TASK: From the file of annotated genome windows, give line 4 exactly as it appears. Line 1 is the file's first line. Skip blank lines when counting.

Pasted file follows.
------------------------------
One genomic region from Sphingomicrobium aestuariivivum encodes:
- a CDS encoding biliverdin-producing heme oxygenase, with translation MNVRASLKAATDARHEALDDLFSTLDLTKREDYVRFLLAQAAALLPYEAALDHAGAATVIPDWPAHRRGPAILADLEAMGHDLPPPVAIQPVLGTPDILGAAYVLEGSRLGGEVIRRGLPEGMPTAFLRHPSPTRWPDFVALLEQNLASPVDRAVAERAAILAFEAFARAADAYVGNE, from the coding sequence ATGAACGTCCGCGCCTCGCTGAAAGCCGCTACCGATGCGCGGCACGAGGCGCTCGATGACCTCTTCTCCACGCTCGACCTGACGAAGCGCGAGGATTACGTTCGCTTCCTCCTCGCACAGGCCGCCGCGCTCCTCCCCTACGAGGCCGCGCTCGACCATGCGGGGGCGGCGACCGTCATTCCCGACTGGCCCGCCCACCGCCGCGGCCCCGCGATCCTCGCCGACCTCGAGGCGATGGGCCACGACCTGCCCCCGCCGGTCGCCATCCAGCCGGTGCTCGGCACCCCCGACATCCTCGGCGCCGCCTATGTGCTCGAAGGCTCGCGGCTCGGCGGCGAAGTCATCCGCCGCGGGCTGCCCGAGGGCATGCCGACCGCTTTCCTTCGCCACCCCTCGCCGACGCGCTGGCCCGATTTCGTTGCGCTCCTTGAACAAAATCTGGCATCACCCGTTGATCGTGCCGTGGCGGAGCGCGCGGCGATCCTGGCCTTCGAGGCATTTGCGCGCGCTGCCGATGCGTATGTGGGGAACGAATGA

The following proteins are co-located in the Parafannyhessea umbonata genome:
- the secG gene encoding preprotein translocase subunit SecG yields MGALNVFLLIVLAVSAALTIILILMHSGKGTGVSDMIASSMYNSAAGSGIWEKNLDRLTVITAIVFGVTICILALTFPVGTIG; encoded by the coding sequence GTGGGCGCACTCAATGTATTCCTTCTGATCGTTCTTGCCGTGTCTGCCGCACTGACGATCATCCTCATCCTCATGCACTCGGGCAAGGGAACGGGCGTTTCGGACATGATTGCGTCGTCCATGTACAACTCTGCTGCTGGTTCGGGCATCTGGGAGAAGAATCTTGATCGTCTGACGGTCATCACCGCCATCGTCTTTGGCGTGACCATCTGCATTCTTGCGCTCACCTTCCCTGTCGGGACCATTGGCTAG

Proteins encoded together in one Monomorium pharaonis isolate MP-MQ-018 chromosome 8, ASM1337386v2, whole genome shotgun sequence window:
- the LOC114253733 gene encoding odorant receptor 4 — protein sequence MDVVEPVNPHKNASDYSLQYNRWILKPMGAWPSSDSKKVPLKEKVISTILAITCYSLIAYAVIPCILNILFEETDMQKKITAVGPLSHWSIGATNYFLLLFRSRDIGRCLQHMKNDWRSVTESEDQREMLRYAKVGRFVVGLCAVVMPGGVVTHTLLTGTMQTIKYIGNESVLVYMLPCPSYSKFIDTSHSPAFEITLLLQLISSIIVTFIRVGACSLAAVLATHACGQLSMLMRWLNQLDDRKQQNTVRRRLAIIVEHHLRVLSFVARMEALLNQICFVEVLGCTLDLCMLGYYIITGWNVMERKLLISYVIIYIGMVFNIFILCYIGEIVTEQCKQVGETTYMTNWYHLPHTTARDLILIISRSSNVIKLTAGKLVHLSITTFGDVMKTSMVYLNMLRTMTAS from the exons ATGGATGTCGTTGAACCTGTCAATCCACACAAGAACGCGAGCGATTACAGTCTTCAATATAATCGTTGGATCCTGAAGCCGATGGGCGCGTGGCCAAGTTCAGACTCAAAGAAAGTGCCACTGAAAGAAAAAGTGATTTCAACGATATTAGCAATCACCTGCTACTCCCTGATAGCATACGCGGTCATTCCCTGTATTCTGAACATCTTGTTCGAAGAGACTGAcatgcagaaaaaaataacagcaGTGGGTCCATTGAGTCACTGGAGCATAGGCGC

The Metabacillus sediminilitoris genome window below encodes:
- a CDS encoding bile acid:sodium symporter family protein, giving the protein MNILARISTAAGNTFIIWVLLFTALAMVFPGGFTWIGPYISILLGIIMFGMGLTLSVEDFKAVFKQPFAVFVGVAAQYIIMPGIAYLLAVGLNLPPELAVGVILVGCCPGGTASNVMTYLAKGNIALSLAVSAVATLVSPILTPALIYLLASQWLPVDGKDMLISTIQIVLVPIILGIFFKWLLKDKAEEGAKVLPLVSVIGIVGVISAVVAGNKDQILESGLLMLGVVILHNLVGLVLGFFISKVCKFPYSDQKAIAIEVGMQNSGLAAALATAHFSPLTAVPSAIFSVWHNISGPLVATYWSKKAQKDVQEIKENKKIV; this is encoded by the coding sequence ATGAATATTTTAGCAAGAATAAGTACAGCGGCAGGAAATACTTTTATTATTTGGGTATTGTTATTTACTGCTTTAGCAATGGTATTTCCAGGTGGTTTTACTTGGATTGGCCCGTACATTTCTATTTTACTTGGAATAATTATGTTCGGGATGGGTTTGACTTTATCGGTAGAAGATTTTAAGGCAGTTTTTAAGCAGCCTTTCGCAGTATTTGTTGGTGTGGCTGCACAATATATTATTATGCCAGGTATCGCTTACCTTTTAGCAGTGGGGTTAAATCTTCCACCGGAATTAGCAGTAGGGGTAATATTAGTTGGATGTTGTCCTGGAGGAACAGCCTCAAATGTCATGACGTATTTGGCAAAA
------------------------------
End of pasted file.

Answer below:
- the secG gene encoding preprotein translocase subunit SecG yields MGALNVFLLIVLAVSAALTIILILMHSGKGTGVSDMIASSMYNSAAGSGIWEKNLDRLTVITAIVFGVTICILALTFPVGTIG; encoded by the coding sequence GTGGGCGCACTCAATGTATTCCTTCTGATCGTTCTTGCCGTGTCTGCCGCACTGACGATCATCCTCATCCTCATGCACTCGGGCAAGGGAACGGGCGTTTCGGACATGATTGCGTCGTCCATGTACAACTCTGCTGCTGGTTCGGGCATCTGGGAGAAGAATCTTGATCGTCTGACGGTCATCACCGCCATCGTCTTTGGCGTGACCATCTGCATTCTTGCGCTCACCTTCCCTGTCGGGACCATTGGCTAG